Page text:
This of course still sent me off down the wrong garden path being distracted by the heating of the Splitter by the titanium skids underneath and once again raising the question of whether heat played a role in the upward deflection of the Splitter (by virtue of the stay being buckled under heat). At this point I decided to take heat out of the equation (as the buckle remained a component of the Stay’s design even at rest) and look at why the team might want the Splitter to move, then it dawned on me…
Yes they did, however the Mass Dampers of 2005/06 consisted of a spring mounted within the nosecone that utilised a weight floated within it (around 9kg’s). The premise is that as the tyre deforms under load (without a Mass Damper) you lose both mechanical grip and downforce consistency. We have however all seen the slow motion replays in the past that show the amount of oscillation the tyres have as they ride kerbs, this oscillation has a frequency and if you were able to determine this frequency you could dampen it’s effects.The original Mass Damper’s employed in 05/06 were rumored to give a lap time advantage of around 3 tenths but 8 years on and re-designed who can guess what it would be worth? (Last time around we were in the middle of a tyre war with the Michelin runners gleaning a larger advantage than their Bridgestone counterparts)
I therefore propose that in the case of Red Bull the Stay acts like the spring in the Mass Damper whilst the Splitter is the weight required to make the spring act. How about the Splitter’s deflection test? I hear you say. Well the stay in itself is rigid and impervious to the 2000NM or 200KG’s of force placed upon it on the rig and must not deflect more than 5mm. What you will see in the following video though is that the stay whilst in motion however is resonating at a frequency that allows it to move beyond that 5mm. (Be warned you may have to watch the video several times to see the Stay buckling, also pay close attention to the fact that the stay buckles even though the plank/splitter doesn’t impact with the track. Moreover it seems to deflect in opposition to the tyre oscillation)
Matching the frequency of the tyres oscillation has a 2 fold effect:
Tyres: As the car corners and exerts load into the tyres they begin to slip, if you can delay this slip then not only should you be able to extract more grip (by virtue of a bigger contact patch) but you will also over a sustained period see less degradation.
Downforce: The damping of the chassis against the tyre deformation means that aerodynamically the car becomes more consistent, this of course means not only are Red Bull perhaps creating the most downforce on the grid, it isn’t being spoilt by the natural movement of the car.
The effects of resonance can be widesweeping and suffice to say that doing what I believe Red Bull have doing here would be beneficial in terms of both creating downforce and reducing drag. Having concluded that the Splitter is indeed in motion, albeit not being caused by the heat generated by the titanium skids transferring their heat into the upper face of the Splitter, we can now look at this with more certainty.
The FIA deflection test is conducted in order to ascertain whether the Splitter moves upward as it hits the ground. What of course isn’t tested is how much it droops when the stay resonates at the frequency of the tyres. The buckle that resides in the stay when it’s at rest allows the stay to deform at resonance therefore moving not only vertically but perhaps also horizontally pivoting in the opposing direction to the deforming tyres.
Lets think of the movements of the car as it enters a corner:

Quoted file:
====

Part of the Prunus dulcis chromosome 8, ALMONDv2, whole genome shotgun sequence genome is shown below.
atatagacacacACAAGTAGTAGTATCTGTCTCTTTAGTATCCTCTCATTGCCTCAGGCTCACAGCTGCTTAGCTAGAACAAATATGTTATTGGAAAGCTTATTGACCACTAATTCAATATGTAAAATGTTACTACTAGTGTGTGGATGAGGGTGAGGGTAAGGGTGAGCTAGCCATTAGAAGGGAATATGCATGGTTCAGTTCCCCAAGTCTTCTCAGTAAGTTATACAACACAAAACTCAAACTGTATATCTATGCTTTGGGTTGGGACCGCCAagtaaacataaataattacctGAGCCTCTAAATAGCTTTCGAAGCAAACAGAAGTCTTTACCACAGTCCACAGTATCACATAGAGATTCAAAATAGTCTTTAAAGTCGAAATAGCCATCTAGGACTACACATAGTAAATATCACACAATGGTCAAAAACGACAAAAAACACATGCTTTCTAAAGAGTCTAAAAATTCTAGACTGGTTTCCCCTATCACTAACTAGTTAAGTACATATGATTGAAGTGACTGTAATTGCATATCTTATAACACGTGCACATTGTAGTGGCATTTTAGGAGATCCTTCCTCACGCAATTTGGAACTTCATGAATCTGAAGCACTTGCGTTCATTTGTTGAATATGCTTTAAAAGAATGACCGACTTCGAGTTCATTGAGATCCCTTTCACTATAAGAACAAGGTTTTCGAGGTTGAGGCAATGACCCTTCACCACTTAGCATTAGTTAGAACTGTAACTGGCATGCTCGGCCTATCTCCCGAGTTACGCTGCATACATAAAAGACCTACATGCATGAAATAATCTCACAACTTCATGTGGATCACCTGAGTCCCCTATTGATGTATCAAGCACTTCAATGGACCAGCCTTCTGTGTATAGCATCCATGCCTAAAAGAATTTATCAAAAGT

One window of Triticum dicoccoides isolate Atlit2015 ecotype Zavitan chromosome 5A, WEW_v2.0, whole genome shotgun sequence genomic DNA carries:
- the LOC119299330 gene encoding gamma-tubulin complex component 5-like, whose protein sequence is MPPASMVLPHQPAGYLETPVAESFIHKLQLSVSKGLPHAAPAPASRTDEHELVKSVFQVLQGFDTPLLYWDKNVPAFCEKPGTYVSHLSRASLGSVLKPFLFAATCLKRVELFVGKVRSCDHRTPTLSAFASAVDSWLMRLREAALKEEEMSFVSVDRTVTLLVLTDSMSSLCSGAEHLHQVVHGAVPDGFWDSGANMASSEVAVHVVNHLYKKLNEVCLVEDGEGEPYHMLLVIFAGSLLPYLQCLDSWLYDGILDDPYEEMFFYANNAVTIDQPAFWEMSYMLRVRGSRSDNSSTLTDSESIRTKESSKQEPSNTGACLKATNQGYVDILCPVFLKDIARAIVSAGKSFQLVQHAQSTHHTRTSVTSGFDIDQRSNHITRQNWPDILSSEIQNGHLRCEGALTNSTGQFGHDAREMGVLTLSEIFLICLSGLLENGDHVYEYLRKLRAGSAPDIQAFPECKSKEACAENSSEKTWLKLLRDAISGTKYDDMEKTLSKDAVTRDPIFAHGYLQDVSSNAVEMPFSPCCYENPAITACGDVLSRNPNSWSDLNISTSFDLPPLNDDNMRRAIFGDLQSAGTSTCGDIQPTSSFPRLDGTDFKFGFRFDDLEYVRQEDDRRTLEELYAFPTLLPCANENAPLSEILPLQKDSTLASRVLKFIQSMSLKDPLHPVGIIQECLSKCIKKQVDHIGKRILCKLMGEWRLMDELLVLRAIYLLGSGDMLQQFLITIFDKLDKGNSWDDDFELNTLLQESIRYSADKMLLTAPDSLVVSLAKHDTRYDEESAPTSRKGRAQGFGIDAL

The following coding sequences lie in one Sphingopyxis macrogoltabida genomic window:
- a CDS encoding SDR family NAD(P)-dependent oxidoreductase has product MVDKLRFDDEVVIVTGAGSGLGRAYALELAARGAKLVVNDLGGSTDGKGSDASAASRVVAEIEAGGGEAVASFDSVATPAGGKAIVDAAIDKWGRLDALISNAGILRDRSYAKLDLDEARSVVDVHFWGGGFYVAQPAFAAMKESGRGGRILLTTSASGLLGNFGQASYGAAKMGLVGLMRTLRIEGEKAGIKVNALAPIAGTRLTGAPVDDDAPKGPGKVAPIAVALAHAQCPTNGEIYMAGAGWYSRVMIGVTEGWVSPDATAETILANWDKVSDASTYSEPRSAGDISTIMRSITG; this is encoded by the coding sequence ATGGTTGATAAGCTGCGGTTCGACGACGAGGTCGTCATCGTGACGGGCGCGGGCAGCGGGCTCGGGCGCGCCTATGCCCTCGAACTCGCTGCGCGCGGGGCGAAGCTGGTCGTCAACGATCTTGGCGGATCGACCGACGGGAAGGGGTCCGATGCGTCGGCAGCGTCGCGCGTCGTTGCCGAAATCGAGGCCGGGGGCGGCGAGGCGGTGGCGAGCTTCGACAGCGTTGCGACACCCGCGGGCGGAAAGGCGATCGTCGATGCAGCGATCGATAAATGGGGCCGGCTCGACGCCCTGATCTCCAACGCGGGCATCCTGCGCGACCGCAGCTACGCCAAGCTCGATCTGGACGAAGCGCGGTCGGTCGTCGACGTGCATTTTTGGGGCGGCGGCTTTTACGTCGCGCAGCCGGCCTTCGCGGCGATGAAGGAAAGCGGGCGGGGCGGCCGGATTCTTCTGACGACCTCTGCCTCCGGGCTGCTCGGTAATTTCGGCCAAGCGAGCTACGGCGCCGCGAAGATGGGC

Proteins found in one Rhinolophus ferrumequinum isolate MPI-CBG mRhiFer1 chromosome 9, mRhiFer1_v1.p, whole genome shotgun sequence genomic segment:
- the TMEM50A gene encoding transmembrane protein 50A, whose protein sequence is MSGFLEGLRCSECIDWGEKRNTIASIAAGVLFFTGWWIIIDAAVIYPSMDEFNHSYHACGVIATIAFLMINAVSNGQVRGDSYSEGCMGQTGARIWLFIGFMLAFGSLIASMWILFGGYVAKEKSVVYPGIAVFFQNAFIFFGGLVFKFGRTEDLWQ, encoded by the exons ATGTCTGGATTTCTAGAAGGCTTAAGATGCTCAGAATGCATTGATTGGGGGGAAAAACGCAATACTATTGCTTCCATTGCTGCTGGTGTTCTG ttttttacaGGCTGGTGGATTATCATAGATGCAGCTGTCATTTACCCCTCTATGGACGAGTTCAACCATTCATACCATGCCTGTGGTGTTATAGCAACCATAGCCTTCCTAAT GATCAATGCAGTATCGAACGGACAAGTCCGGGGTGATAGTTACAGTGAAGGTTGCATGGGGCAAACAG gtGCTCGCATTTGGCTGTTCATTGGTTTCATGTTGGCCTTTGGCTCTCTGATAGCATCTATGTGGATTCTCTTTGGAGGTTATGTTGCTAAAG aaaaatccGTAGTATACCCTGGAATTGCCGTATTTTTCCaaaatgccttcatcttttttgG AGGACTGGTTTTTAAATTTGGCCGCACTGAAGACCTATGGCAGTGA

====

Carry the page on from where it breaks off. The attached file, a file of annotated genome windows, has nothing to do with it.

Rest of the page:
Braking: As the car decelerates the tyres deform, with the sidewall of the tyre squishing outward at the same time the stay would deform vertically, this also minimises the Splitter’s interaction with the ground (which due to Red Bull’s Rake angle it’s already in close proximity) allowing a consistent level of airflow to pass over and under the splitter an onward to both the Diffuser and driving the airflow around the Sidepods.
Turn In: Working in opposition to the tyres oscillation, the splitter and stay dampen the cars movements causing less rolling resistance and therefore hysteresis. As we know heat management of the Pirelli tyres is crucial in terms of degradation and so less hysteresis equals better degradation. As the tyres are having to perform less vertical work we can also assume that a net grip gain and loss of tyre slip is leveraged too.
Apex Speed: Less resistance from the tyre and chassis equates to a more stable car and results in the driver being able to carry more speed through the corner.
Top Speed: With the car able to carry much more speed throughout the cornering phase it’s therefore conducive to the car being able to attain a higher top speed. A peculiarity in the case of Red Bull who in terms of setup always tend to favour the generation of downforce. If you have been following my work this season though you’ll have undoubtedly noted how much Rear Wing angle the team have shed since the middle of the season. This is of course because downforce generated at the Rear Wing is ‘dirty’ and invariably comes with a much larger drag penalty than the downforce generated in the Diffuser. By reducing the wing angle and changing the gear ratios the team have been able to become fast not only in the corners but on the straights too.
So what was all that about with the Splitter heating up on the Thermal Imaging camera?
Red Bull as we know run an aggressive amount of Rake which means occasionally under braking etc the Splitter and the plank housed within it could contact the ground. If this were to occur over a sustained period it would mean the car would fail the post scrutineering check which allows 1mm of the plank to be worn away. The titanium skids are placed under the plank to stop this wearing from happening and in the case of Red Bull it appears the heat is then transferred into the upper surface of the Splitter and dissipated, like a heatsink. This is why we see the team putting drill marks in the upper surface too as it helps to increase the surface area and promote the direction in which they want the heat to dissipate.